Responses to Bismikaallahuma

A Worldwide Census under Quirinius?

The Bismikaallahuma article, A Worldwide Census under Quirinius?, is well answered in these articles on other websites:

On an objection about Luke, Quirinius, and Herods
Common Census

There is no need for us to write yet another lenghty rebuttal. We simply quote the following section from Lee Strobel, taken from his interview with leading NT archaeologist John McRay:

The birth narratives of Jesus claim that Mary and Joseph were required by a census to return to Joseph's hometown of Bethlehem. "Let me be blunt: this seems absurd on the face of it," I said. "How could the government possibly force all its citizens to return to their birthplace? Is there any archaeological evidence whatsoever that this kind of census ever took place?"

McRay calmly pulled out a copy of his book. "Actually, the discovery of ancient census forms has shed quite a bit of light on this practice," he said as he leafed through the pages. Finding the reference he was searching for, he quoted from an official governmental order dated A.D. 104.

Gauis Vibius Maximus, Prefect of Egypt [says]: Seeing that the time has come for the house to house census, it is necessary to compel all those who for any cause whatsoever are residing out of their provinces to return to their own homes, that they may both carry out the regular order of the census and may also attend diligently to the cultivation of their allotments.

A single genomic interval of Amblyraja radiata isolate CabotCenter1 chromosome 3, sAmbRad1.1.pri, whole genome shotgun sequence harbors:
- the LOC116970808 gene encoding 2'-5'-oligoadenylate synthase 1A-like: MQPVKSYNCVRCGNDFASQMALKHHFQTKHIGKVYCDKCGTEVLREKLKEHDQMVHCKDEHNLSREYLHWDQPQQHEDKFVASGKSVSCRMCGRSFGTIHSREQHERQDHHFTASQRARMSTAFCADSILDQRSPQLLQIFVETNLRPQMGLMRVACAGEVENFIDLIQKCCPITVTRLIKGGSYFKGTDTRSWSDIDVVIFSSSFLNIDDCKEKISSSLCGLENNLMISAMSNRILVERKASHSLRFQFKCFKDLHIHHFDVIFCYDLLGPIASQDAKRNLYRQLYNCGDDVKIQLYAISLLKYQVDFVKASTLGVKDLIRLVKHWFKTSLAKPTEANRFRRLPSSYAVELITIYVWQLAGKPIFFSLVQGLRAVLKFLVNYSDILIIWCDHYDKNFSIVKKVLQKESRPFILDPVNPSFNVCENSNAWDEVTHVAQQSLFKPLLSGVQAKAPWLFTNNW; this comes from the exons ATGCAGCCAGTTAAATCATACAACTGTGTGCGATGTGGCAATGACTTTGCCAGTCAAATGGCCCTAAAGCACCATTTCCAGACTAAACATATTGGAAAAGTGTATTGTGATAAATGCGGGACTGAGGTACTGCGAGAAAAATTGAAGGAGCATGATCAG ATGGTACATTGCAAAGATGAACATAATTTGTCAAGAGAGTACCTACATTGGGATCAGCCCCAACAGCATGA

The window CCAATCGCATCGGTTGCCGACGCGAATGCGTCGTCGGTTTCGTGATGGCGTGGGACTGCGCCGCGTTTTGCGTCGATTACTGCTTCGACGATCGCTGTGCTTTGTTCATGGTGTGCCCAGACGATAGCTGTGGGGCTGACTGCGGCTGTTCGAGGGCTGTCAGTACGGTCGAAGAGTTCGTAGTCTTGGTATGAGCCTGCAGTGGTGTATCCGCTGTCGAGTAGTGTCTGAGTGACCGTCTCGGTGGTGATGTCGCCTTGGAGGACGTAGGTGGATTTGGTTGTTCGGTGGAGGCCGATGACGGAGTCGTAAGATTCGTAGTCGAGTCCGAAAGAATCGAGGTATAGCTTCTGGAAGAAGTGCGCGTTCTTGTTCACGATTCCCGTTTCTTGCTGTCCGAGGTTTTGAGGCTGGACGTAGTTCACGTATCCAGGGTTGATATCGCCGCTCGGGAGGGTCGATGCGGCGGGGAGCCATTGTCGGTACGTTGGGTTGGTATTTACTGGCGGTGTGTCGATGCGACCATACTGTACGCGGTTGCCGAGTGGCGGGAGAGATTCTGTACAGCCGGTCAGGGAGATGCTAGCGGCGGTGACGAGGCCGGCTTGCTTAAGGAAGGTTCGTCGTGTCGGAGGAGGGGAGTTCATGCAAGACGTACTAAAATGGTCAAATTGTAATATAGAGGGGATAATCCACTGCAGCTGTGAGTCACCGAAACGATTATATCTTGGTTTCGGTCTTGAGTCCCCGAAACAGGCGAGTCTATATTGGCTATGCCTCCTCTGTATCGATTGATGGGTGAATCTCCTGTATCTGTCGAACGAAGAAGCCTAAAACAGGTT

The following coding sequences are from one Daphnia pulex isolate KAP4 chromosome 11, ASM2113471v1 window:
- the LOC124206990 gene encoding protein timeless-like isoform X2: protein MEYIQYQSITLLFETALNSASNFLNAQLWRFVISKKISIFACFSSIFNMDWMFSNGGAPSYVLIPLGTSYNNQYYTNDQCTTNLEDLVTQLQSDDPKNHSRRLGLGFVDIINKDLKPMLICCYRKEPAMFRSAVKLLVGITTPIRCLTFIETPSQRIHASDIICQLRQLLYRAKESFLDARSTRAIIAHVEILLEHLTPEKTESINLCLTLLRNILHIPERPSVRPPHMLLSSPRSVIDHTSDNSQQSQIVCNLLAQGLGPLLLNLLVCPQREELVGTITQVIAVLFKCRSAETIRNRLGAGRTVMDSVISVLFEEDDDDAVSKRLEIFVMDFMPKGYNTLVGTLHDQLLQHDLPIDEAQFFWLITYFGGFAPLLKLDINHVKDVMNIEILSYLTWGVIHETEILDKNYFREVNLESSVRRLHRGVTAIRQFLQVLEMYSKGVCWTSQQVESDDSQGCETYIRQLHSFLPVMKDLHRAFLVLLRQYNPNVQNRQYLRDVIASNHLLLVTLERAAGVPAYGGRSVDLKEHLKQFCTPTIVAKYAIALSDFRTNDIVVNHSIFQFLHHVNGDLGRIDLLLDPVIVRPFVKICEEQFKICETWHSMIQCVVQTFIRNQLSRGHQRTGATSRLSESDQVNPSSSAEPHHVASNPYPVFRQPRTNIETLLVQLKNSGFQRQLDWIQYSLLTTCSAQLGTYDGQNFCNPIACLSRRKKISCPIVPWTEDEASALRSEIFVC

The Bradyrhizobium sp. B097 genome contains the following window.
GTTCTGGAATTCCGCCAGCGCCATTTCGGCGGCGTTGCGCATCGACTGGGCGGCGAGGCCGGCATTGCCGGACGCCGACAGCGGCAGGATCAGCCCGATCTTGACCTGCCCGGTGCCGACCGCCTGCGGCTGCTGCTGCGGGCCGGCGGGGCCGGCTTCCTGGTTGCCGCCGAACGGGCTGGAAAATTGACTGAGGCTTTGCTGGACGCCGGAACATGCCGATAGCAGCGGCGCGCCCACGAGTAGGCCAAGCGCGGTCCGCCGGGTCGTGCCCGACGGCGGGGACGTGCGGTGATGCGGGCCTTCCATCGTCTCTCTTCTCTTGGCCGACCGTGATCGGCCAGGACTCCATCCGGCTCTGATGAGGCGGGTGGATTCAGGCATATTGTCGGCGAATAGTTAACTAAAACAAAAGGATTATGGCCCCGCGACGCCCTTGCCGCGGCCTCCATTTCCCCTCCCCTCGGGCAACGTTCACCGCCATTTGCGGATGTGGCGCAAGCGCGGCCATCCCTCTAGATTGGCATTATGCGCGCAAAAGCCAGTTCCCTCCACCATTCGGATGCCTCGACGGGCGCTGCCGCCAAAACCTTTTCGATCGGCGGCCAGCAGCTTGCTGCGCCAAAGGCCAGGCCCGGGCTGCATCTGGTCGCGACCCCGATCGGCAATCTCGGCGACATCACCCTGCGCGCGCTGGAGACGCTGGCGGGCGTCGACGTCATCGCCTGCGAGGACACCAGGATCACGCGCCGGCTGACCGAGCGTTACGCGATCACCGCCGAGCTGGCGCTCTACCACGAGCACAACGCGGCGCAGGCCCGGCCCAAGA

"As you can see," he said as he closed the book, "that practice is confirmed by this document, even though this particular manner of counting people might seem odd to you. And another papyrus, this one from A.D. 48, indicates that the entire family was involved in the census."

This, however, did not entirely dispose of this issue. Luke said the census that brought Joseph and Mary to Bethlehem was conducted when Quirinius was governing Syria and during the reign of Herod the Great.

"That poses a significant problem," I pointed out, "because Herod died in 4 B.C., and Quirinius didn't begin ruling Syria until A.D. 6, conducting the census soon after that. There's a big gap there; how can you deal with such a major discrepancy in the dates?"

McRay knew I was raising an issue that archaeologists have wrestled with for years. He responded by saying, "An eminent archaeologist named Jerry Vardaman has done a great deal of work in this regard. He has found a coin with the name of Quirinius on it in very small writing, or what we call 'micrographic' letters. This places him as proconsul of Syria and Cilicia from 11 B.C. until after the death of Herod."

I was confused. "What does this mean?" I asked.

"It means that there were apparently two Quiriniuses,"he replied. "It's not uncommon to have lots of people with the same Roman names, so there's no reason to doubt that there were two people by the name of Quirinius. The census would have taken place under the reign of the earlier Quirinius. Given the cycle of a census every fourteen years, that would work out quite well." (Strobel, The Case for Christ - A Journalist's Personal Investigation of the Evidence for Jesus [Zondervan Publishing House, Grand Rapids, MI, 1998; ISBN: 0-310-20930-7], pp. 101-102)

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